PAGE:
How to Repair Old Kitchen Cabinets: Part 3

//How to Repair Old Kitchen Cabinets: Part 3

How to Repair Old Kitchen Cabinets: Part 3

In Part 1 of How to Repair Old Kitchen Cabinets, we talked about dealing with problematic hardware. Then, in Part 2, we went on to painting and papering cabinetry. Finally, we’re ready to talk about covering damage and finishing touches.

Broken Doors

While it’s not a common issue, sometimes a cabinet door breaks. If your cabinet door has broken, the easiest way to fix it is to use wood glue and a piece of reinforcement wood. Wood glue is available at most regular stores with any kind of craft or repair sections as well as any hardware store.

Cover a flat surface with newspaper or sheet plastic to start. That way you won’t accidentally get wood glue on your floor or table. Place your cabinet door with the exterior face down. Squeeze a small line of wood glue along the inside of the crack as close to the up-facing surface as possible. This will hopefully prevent the glue from squeezing out the side of the door that’s visible when installed. It will also hopefully prevent the glue from sticking to whatever you’ve covered your surface with.

Slide both pieces of the door together and hold them firmly in place for as long as your glue’s instructions say to.

If your door is broken in half, you’ll want to reinforce it with another piece of wood. You can do this by placing a thin piece of wood flat against its back and screwing it in place, or by using wood glue to attach it. This additional piece connecting the two halves from the larger surfaces on the door’s back will keep it from breaking again (without provocation, of course).

When your door has completely finished drying, you may have a small crack across the front still due to the glue expanding. Use a hole-filling putty to fill this gap, then scrape away excess. Once it’s dry, you should be able to sand it smooth and then paint over it.

Drawer Tracks

Old kitchen cabinets often falls victim to one or more of the drawer tracks breaking off. This happens when cabinets settle for years and the drawers no longer fit right. Trying to force them closed can lead to tracks coming loose.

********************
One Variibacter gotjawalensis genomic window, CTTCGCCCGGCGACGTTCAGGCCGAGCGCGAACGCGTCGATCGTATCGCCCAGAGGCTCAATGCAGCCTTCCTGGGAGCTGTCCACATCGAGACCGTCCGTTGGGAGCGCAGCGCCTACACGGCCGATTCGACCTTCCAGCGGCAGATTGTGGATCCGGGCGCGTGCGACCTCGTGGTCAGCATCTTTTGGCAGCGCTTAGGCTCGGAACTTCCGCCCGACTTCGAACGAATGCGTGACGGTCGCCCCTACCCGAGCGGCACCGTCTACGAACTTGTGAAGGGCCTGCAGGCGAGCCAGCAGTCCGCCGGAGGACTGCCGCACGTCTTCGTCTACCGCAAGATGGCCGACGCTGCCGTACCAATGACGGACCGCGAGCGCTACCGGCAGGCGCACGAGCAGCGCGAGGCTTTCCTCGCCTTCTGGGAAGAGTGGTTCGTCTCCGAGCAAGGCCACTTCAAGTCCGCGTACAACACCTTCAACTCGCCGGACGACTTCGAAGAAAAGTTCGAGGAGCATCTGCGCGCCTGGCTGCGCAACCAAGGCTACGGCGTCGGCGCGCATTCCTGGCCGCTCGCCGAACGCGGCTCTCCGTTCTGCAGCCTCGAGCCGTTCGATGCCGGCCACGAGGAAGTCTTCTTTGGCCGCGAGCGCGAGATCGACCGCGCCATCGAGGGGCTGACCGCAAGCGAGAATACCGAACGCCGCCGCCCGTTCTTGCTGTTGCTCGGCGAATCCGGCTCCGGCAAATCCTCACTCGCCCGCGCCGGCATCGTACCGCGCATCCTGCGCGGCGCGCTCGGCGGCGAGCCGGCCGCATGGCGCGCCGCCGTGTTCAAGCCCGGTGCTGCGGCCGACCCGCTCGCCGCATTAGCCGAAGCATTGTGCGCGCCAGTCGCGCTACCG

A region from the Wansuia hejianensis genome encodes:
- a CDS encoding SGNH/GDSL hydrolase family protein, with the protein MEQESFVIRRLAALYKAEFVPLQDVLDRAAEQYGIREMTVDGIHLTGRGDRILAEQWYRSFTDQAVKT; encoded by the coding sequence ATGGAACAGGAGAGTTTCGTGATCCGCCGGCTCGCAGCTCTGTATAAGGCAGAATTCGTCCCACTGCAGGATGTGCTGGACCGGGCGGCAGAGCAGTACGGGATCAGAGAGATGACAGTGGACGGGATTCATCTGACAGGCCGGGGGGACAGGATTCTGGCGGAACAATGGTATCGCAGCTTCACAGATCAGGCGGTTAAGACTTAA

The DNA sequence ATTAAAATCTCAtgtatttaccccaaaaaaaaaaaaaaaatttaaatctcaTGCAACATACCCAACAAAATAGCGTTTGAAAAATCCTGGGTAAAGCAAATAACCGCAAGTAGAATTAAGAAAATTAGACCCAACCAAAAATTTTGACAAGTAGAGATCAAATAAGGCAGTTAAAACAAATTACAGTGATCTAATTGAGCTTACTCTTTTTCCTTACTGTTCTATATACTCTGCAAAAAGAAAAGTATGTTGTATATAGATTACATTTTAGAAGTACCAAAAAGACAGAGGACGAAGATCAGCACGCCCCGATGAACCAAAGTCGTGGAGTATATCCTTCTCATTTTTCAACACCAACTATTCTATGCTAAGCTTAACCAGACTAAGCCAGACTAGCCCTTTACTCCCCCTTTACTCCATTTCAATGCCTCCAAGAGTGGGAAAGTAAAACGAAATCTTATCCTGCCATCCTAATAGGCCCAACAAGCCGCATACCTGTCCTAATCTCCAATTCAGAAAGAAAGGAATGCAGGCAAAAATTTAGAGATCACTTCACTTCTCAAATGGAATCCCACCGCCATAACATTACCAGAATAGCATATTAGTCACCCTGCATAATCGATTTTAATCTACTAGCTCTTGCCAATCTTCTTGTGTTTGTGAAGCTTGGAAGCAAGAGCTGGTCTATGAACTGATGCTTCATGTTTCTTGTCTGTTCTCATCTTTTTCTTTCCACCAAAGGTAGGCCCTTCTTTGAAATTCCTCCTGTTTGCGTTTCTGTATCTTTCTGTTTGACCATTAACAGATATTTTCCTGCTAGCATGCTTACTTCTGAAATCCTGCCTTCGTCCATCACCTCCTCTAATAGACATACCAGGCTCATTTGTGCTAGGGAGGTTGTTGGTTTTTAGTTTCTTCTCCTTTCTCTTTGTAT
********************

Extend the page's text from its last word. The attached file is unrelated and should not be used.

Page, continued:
If your cabinetry’s interior walls are still nearly-perfectly vertical, and capable of holding drawer tracks properly, you can reinstall the track or buy a new one. This can be done by using a straight-edge, a pencil, and a level to mark the inside of your drawer opening. 

  1. Measure how far your existing track is from the back or front of the cabinetry.
  2. Use your straight-edge and level to create a line and mark the opposite cabinet wall from the base of the existing track, to show what height to place the new one.
  3. Screw in your new track and replace your drawer.

Shelf Papering

If your cabinetry has old water damage that you’re sure isn’t hiding mold growth beneath it, there’s nothing left but to do about it but cover it up. Shelf papering is somewhat antiquated, but can be used to easily cover damaged wooden shelving. Plus, modern papering or vinyl can look very modern. This is usually easily applied with a measuring tape or ruler to measure the shelf size, some scissors to cut it to shape, and some adhesive.

Door and Drawer Padding

When your doors and drawers have been fixed up and re-hinged to the cabinetry base, there’s one more step. This is often a step missed by people, but it really ties everything together: Door padding.

Available in any hardware store are small, circular or hexagonal pads with adhesive on one side. These are to be stuck on the inner top and bottom corner on the moving side of any cabinet door as well as each corner of your drawers. They prevent your doors and drawers from slamming into the base cabinetry. Not only does that mean quieter operation, but you’re less likely to end up with damage to your cabinetry from repeated impact.

Get the Cabinetry You Deserve

If DIY results aren’t really fitting with your interior design sense, Don’t bother with DIY. Instead, replace your old kitchen cabinets instead. Discount Kitchens makes replacing all of your cabinetry affordable and long-lasting. Don’t overpay for name brand cabinets that break within a few years. We offer the best cabinets in Toronto, for an equally impressive price. Give us a call if you have questions.

By | 2022-03-31T01:51:59+00:00 April 5th, 2022|Blog|Comments Off on How to Repair Old Kitchen Cabinets: Part 3